That's where a car's fundamentally benign aerodynamic design becomes invaluable. Team calculations show the car reaching 1000mph under 2g acceleration about half a mile before the measured mile begins, then braking at 3g immediately afterward. The team's turnaround expert, engineer Annie Berrisford (who had the same job in the JCB Dieselmax LSR team), says there's a good 45-50 minutes of work needed to ready Bloodhound for its return run. It's tight, she says, but doable.
Construction of the car is beginning now. The plan is to build through next year and have a car ready to roll by the end of it. UK runway shakedown work up to 200mph should begin in the early months of 2012, after which the car should make its first trip to Hakskeen Pan, the fast and smooth South African mudflat course that has been chosen for record runs after a worldwide search. Green, now a world authority on tracks for supersonic speed runs, recently gave it his seal of approval while traveling in South Africa on his honeymoon.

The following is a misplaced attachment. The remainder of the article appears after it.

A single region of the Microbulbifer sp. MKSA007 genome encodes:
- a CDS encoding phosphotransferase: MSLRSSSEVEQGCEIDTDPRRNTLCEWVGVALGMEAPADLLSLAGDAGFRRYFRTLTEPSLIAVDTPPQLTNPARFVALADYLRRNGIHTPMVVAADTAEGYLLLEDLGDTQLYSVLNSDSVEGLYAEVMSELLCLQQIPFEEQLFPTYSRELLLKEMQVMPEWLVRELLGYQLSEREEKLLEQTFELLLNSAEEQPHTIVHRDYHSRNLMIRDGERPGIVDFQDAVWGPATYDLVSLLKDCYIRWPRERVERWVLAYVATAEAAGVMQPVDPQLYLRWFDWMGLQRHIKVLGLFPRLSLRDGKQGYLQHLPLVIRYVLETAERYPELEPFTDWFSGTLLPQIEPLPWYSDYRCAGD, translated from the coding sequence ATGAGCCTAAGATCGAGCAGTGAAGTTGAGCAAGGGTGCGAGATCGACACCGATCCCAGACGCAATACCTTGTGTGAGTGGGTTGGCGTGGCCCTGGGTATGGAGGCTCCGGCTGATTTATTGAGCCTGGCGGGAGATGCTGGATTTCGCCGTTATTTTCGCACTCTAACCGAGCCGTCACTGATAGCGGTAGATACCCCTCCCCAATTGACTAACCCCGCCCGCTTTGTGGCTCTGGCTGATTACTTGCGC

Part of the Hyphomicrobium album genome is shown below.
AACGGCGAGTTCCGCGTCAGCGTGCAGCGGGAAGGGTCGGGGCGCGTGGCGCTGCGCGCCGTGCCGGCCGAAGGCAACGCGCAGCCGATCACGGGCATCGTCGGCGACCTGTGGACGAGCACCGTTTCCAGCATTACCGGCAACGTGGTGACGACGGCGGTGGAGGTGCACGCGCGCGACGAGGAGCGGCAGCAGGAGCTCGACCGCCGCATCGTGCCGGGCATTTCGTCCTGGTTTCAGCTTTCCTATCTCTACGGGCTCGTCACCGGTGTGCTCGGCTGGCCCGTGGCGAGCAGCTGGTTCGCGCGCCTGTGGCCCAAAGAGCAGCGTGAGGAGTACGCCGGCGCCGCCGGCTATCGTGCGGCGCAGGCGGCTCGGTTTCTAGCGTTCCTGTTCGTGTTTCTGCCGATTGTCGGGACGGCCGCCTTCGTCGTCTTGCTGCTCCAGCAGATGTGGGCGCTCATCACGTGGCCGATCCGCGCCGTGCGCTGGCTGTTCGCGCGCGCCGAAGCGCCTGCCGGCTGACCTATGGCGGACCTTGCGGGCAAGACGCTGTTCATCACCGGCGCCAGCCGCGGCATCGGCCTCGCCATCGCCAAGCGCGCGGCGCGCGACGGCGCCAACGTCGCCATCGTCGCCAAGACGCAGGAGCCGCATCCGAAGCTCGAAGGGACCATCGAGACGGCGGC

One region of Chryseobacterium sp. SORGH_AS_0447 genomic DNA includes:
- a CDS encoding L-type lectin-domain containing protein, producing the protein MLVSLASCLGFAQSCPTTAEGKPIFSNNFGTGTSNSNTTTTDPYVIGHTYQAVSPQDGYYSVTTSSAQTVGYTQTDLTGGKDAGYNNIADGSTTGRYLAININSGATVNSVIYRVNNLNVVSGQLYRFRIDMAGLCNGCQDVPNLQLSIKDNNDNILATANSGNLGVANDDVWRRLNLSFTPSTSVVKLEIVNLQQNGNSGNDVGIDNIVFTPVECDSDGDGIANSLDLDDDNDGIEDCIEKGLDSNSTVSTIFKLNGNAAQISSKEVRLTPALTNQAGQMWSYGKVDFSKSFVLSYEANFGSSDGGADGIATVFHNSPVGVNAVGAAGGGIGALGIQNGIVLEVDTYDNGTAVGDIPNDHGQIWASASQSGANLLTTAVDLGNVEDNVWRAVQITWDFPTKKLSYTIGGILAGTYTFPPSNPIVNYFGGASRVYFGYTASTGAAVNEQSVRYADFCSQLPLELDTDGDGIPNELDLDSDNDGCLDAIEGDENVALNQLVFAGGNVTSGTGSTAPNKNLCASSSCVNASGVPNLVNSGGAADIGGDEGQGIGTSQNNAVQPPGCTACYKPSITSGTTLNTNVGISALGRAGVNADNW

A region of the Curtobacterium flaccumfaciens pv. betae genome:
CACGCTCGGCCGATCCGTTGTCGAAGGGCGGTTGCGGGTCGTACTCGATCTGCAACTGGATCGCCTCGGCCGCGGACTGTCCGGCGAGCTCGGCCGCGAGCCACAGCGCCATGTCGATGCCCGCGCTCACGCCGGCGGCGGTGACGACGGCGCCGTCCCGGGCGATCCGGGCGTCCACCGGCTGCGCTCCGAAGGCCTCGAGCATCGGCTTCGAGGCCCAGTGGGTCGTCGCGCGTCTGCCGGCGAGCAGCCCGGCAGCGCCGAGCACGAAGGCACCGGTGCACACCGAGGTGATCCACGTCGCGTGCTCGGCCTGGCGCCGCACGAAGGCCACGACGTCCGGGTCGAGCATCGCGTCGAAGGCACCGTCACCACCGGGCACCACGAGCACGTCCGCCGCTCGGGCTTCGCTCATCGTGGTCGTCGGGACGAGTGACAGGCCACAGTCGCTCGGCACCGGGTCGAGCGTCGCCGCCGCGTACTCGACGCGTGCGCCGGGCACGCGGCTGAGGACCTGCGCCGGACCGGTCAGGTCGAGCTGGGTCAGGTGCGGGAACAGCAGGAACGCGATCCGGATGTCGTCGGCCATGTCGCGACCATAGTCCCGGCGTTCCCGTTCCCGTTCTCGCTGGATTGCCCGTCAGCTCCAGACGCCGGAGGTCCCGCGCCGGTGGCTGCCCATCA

If all goes well, Bloodhound could just crack 1000mph in the late summer of 2012, but everyone acknowledges there are large hurdles to overcome. One of the biggest is money. “We've got just over two years to raise $5.5 million,” says team principal Richard Noble, still the world's second-fastest man. “In times like these, that's tough.” It is, but Noble and his Bloodhound team have the consolation of knowing they've done it all before.